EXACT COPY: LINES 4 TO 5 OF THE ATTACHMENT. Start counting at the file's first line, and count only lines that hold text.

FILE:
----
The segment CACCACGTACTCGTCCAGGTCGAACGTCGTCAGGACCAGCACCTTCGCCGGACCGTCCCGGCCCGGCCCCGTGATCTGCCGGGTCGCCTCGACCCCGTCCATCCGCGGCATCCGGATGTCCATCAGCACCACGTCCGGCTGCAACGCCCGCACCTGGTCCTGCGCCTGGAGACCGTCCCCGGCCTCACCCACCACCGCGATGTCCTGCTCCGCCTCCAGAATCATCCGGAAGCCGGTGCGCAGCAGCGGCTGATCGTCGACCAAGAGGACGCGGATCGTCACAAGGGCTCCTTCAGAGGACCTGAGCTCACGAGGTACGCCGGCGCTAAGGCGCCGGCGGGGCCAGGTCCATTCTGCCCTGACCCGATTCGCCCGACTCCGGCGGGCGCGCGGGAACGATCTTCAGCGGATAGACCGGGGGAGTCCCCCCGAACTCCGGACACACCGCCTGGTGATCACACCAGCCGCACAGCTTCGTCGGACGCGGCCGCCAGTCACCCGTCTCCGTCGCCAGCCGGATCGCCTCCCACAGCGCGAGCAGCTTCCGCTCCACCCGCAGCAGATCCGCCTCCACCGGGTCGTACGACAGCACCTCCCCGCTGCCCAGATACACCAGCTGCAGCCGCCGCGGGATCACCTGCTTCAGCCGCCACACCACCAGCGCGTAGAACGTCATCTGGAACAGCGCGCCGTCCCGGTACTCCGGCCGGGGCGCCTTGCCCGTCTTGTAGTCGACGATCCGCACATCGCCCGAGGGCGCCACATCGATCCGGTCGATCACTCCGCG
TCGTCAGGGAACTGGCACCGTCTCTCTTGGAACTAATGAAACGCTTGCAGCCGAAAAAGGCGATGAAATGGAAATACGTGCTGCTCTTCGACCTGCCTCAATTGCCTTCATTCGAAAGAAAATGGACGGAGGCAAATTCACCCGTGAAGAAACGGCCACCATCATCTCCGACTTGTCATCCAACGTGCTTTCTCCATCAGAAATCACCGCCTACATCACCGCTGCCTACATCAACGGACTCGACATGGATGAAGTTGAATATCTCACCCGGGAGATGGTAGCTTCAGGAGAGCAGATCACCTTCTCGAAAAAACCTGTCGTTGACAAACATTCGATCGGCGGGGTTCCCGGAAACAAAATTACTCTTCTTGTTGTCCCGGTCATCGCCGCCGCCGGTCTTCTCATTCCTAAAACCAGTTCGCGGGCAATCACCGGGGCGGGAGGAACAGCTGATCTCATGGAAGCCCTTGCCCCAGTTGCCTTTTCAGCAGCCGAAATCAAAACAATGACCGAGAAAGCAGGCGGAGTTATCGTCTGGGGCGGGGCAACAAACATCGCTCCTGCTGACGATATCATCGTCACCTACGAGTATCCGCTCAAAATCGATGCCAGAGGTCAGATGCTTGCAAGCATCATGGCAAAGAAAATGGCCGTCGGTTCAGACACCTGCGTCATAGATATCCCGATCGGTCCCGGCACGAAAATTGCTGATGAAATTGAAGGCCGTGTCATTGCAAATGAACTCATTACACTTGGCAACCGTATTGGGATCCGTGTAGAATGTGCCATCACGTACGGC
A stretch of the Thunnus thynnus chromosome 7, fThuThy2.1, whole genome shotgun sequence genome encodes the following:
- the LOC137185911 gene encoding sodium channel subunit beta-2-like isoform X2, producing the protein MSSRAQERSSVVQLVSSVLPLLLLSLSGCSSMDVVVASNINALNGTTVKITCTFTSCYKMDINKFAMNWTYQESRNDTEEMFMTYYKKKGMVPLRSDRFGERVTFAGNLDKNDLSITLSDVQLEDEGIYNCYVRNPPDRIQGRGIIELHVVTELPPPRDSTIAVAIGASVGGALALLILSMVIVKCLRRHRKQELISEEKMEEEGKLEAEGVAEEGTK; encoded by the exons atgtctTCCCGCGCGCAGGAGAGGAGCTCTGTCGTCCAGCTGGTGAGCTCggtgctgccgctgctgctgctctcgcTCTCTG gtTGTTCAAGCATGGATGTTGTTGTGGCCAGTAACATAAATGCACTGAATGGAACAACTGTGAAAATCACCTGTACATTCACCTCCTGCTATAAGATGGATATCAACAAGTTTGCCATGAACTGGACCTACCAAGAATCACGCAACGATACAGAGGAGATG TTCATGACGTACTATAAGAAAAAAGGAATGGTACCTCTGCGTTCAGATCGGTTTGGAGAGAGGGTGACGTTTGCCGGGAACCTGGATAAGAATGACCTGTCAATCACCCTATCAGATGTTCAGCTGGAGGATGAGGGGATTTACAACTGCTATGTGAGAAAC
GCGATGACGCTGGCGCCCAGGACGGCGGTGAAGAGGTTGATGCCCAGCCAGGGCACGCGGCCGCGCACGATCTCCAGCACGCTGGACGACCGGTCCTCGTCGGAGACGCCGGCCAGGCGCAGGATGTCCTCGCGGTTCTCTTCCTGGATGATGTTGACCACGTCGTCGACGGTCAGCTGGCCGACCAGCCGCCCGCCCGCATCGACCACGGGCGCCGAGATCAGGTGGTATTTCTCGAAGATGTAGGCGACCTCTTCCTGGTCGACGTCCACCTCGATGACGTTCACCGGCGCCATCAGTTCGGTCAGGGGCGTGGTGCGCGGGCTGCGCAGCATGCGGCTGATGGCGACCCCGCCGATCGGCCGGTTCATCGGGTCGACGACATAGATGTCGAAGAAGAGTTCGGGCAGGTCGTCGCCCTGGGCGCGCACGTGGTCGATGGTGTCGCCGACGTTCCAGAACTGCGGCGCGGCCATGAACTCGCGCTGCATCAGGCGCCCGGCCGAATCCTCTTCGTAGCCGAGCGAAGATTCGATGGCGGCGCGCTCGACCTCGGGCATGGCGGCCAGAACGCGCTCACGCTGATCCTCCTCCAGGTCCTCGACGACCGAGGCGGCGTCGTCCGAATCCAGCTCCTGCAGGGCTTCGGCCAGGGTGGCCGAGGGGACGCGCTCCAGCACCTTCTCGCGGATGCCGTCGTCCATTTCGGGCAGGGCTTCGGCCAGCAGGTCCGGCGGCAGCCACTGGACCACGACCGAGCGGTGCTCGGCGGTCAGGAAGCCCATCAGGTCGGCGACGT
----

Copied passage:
- the LOC137185911 gene encoding sodium channel subunit beta-2-like isoform X2, producing the protein MSSRAQERSSVVQLVSSVLPLLLLSLSGCSSMDVVVASNINALNGTTVKITCTFTSCYKMDINKFAMNWTYQESRNDTEEMFMTYYKKKGMVPLRSDRFGERVTFAGNLDKNDLSITLSDVQLEDEGIYNCYVRNPPDRIQGRGIIELHVVTELPPPRDSTIAVAIGASVGGALALLILSMVIVKCLRRHRKQELISEEKMEEEGKLEAEGVAEEGTK; encoded by the exons atgtctTCCCGCGCGCAGGAGAGGAGCTCTGTCGTCCAGCTGGTGAGCTCggtgctgccgctgctgctgctctcgcTCTCTG gtTGTTCAAGCATGGATGTTGTTGTGGCCAGTAACATAAATGCACTGAATGGAACAACTGTGAAAATCACCTGTACATTCACCTCCTGCTATAAGATGGATATCAACAAGTTTGCCATGAACTGGACCTACCAAGAATCACGCAACGATACAGAGGAGATG TTCATGACGTACTATAAGAAAAAAGGAATGGTACCTCTGCGTTCAGATCGGTTTGGAGAGAGGGTGACGTTTGCCGGGAACCTGGATAAGAATGACCTGTCAATCACCCTATCAGATGTTCAGCTGGAGGATGAGGGGATTTACAACTGCTATGTGAGAAAC
GCGATGACGCTGGCGCCCAGGACGGCGGTGAAGAGGTTGATGCCCAGCCAGGGCACGCGGCCGCGCACGATCTCCAGCACGCTGGACGACCGGTCCTCGTCGGAGACGCCGGCCAGGCGCAGGATGTCCTCGCGGTTCTCTTCCTGGATGATGTTGACCACGTCGTCGACGGTCAGCTGGCCGACCAGCCGCCCGCCCGCATCGACCACGGGCGCCGAGATCAGGTGGTATTTCTCGAAGATGTAGGCGACCTCTTCCTGGTCGACGTCCACCTCGATGACGTTCACCGGCGCCATCAGTTCGGTCAGGGGCGTGGTGCGCGGGCTGCGCAGCATGCGGCTGATGGCGACCCCGCCGATCGGCCGGTTCATCGGGTCGACGACATAGATGTCGAAGAAGAGTTCGGGCAGGTCGTCGCCCTGGGCGCGCACGTGGTCGATGGTGTCGCCGACGTTCCAGAACTGCGGCGCGGCCATGAACTCGCGCTGCATCAGGCGCCCGGCCGAATCCTCTTCGTAGCCGAGCGAAGATTCGATGGCGGCGCGCTCGACCTCGGGCATGGCGGCCAGAACGCGCTCACGCTGATCCTCCTCCAGGTCCTCGACGACCGAGGCGGCGTCGTCCGAATCCAGCTCCTGCAGGGCTTCGGCCAGGGTGGCCGAGGGGACGCGCTCCAGCACCTTCTCGCGGATGCCGTCGTCCATTTCGGGCAGGGCTTCGGCCAGCAGGTCCGGCGGCAGCCACTGGACCACGACCGAGCGGTGCTCGGCGGTCAGGAAGCCCATCAGGTCGGCGACGT